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Breast Radiation for Cancer Raises Heart Disease Risk


AMSTERDAM -- Irradiation of the breast and internal lymph nodes for cancer puts women at increased risk for cardiovascular disease, reported investigators here.

AMSTERDAM, March 6 -- Irradiation of the breast and internal lymph nodes for cancer puts patients at increased risk for cardiovascular disease, reported investigators here.

Among more than 4,400 women who were 10-year survivors of breast cancer, those in the 1980s who had radiation to the internal mammary chain had an increased risk for congestive heart failure, reported Flora E. van Leeuwen, Ph.D., of the Netherlands Cancer Institute, and colleagues.

Irradiation of the breast alone was not associated with an increased risk for cardiovascular disease, they added.

The combination of radiotherapy and chemotherapy nearly doubled the risk for congestive heart failure, and irradiated patients who smoked had a three-fold risk for myocardial infarction, the investigators reported in the March 7 issue of the Journal of the National Cancer Institute.

"Apart from the clear benefits of adjuvant radiotherapy, physicians should be still aware of the potentially increased risk of cardiovascular disease following specific radiotherapy regimens in long-term breast cancer survivors," they wrote.

Although the authors found an increased risk of breast cancer, as was seen in earlier studies of patients irradiated under older protocols, it also shows that the degree of risk has diminished over time, wrote Sharon H. Giordano, M.D., M.P.H., and Gabriel N. Hortobagyi, M.D., of the University of Texas MD Anderson Cancer Center in Houston, in an accompanying editorial.

"Thus, although patients who were diagnosed between 1970 and 1979 with radiation to the left chest wall or to right or left internal mammary fields had an increased risk of myocardial infarction, overall, the patients who were diagnosed between 1980 and 1986 did not," the editorialsts wrote. "Although these analyses are reassuring, they do not directly address the shorter follow-up for the more recent cohort, and differences could continue to emerge with longer follow-up."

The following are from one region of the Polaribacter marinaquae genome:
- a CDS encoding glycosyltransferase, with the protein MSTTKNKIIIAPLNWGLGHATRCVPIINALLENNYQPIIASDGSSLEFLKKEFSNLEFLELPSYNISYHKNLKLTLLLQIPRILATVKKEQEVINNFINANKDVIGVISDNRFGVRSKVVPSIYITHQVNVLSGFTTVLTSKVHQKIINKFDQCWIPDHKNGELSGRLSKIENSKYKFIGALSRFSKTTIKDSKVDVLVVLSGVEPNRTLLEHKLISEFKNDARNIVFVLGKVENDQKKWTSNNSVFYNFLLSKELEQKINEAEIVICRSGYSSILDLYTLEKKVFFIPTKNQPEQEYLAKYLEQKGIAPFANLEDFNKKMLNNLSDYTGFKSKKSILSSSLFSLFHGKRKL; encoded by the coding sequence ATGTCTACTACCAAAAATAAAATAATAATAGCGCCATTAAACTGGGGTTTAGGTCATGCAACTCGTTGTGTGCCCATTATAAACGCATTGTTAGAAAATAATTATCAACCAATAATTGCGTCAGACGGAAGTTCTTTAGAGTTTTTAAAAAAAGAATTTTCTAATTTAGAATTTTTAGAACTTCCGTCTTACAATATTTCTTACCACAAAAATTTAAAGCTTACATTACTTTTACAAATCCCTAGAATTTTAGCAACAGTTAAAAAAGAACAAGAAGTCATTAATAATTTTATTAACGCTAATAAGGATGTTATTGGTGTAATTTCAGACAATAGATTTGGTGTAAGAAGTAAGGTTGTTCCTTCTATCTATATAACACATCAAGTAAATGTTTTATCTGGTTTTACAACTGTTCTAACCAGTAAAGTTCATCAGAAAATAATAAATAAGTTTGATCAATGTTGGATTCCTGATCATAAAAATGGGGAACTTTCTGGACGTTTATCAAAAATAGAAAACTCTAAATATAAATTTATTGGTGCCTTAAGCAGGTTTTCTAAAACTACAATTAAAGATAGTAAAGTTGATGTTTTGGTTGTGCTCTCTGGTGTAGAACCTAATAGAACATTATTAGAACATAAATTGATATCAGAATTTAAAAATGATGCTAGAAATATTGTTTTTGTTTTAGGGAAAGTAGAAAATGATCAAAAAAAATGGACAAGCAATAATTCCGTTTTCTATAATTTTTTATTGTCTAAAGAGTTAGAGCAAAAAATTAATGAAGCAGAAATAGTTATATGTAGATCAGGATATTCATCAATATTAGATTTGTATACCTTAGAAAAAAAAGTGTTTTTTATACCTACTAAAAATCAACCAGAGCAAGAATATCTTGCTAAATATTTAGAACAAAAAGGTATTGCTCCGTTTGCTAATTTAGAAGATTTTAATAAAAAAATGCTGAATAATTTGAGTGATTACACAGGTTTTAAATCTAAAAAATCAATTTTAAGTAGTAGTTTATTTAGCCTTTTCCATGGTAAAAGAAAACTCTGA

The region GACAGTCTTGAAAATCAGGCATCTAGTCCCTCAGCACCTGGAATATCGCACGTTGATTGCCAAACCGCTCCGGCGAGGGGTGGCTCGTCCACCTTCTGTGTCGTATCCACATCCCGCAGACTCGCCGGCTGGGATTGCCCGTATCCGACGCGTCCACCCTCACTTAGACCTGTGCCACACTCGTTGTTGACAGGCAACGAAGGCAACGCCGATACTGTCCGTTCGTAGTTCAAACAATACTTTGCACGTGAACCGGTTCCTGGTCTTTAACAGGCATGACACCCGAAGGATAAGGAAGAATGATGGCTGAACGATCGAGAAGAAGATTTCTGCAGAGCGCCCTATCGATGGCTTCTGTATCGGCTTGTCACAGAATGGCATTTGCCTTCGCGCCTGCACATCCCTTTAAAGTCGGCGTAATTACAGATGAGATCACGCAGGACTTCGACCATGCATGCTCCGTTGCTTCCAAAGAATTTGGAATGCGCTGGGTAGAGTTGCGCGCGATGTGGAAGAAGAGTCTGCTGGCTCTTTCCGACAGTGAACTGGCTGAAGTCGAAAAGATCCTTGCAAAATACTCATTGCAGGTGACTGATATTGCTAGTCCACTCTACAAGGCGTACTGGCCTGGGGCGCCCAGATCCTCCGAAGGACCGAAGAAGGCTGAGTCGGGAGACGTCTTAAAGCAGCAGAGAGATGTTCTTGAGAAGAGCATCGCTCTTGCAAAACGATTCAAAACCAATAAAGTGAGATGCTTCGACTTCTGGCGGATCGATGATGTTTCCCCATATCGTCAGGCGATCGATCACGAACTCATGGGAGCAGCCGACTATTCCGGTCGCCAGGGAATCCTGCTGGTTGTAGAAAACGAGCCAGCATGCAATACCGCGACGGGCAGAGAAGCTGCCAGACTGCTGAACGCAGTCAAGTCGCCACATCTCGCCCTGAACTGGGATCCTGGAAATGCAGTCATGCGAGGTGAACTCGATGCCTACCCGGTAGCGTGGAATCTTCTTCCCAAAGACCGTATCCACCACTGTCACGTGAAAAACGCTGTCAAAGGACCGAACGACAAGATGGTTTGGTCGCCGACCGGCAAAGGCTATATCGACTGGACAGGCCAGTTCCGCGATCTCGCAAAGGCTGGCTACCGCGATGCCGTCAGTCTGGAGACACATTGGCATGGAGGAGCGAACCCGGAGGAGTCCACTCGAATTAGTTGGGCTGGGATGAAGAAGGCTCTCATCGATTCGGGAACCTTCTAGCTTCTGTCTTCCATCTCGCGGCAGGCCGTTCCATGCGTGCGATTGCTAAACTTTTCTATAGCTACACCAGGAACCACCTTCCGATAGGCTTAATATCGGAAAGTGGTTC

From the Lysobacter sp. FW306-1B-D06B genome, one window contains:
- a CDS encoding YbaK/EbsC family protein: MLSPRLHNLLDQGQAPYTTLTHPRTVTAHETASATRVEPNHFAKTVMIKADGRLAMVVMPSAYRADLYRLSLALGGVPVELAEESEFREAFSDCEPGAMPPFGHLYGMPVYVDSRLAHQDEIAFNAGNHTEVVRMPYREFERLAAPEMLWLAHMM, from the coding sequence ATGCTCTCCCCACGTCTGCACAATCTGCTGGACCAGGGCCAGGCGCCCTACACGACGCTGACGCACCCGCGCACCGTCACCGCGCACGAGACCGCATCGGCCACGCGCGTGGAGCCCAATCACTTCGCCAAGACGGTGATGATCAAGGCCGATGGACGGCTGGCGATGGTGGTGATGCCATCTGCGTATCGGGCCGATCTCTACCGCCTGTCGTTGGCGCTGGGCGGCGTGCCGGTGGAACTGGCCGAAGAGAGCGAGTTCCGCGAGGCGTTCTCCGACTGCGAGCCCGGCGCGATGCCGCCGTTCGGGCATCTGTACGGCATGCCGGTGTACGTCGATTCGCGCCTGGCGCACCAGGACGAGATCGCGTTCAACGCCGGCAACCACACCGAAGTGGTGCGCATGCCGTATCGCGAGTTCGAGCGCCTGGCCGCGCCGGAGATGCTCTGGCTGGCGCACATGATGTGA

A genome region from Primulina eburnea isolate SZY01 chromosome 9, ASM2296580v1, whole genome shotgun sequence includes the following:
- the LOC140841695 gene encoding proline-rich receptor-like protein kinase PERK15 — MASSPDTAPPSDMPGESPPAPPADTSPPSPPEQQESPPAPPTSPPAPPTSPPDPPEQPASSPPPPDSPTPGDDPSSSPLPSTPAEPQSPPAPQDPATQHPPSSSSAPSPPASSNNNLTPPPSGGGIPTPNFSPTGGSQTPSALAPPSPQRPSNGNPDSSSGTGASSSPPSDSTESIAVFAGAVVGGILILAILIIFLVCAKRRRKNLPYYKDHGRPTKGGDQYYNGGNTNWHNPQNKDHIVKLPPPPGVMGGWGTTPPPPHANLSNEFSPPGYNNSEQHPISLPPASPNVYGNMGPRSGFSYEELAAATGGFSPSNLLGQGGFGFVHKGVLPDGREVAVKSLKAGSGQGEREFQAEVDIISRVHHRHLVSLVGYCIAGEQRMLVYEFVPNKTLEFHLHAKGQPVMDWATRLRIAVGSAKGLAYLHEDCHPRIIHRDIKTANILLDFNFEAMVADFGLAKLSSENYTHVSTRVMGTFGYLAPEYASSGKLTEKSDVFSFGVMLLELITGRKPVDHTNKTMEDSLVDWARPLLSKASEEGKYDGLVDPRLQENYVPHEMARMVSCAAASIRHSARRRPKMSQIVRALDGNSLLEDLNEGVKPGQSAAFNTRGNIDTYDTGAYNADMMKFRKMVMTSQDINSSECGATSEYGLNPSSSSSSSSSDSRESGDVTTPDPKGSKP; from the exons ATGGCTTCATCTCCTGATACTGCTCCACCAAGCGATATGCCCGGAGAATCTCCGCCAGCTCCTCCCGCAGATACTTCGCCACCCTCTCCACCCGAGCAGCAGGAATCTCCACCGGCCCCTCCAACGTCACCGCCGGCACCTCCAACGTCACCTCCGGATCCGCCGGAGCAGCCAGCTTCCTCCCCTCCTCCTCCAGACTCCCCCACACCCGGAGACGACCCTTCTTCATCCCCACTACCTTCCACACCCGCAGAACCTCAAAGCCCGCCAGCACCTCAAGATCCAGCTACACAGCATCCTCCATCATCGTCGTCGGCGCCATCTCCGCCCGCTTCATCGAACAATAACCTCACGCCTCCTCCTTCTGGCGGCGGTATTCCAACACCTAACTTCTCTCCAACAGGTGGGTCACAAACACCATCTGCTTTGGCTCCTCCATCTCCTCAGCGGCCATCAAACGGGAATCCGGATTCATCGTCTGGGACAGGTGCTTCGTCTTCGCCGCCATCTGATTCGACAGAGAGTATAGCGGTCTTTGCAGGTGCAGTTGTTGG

Dr. van Leeuwen and colleagues looked at the treatment-specific rate of cardiovascular disease in 4,414 women who were 10-year survivors of breast cancer who were treated from 1970 through 1986.

They compared cardiovascular disease risk in the cohort with general population rates, and created Cox proportional hazards regression models/

They found that after a median follow-up of 18 years, there were a total of 942 cardiovascular events. The standardized incidence ratio was 1.30 (95% confidence interval, 1.22 to 1.38). This corresponded to an excess of 62.9 cases per 10,000 patient years.

When they evaluated women who had received radiation from 1970 to 1979 to either the left or right side of the internal mammary chain, they found the treatment was associated with increased cardiovascular disease risk. In these patients, compared with patients who did not undergo radiotherapy, the hazard ratio for myocardial infarction was 2.55, (95% CI, 1.55 to 4.19, P

In their editorial, Dr. Giordano and Dr. Hortobagyi noted that other therapies, such as chemotherapy with anthracyclines, and targeted therapy with trastuzumab (Herceptin) also carry the risk of long-term cardiotoxicities.

"Some long-term toxicities such as left ventricular dysfunction may be delayed or prevented when diagnosed in an early or asymptomatic phase whereas others, such as valvular dysfunction may be challenging to prevent," they wrote. "Ultimately, we will need to be able to identify patients who are at high risk or with early signs of cardiac disease and to develop effective interventions to prevent the development of late toxicities and minimize their effects on quality of life."

Study limitations include possible differences in baseline cardiovascular risk in the treatment and comparison population. The authors were also unable to determine the dose of radiation to the heart for the treated patients.

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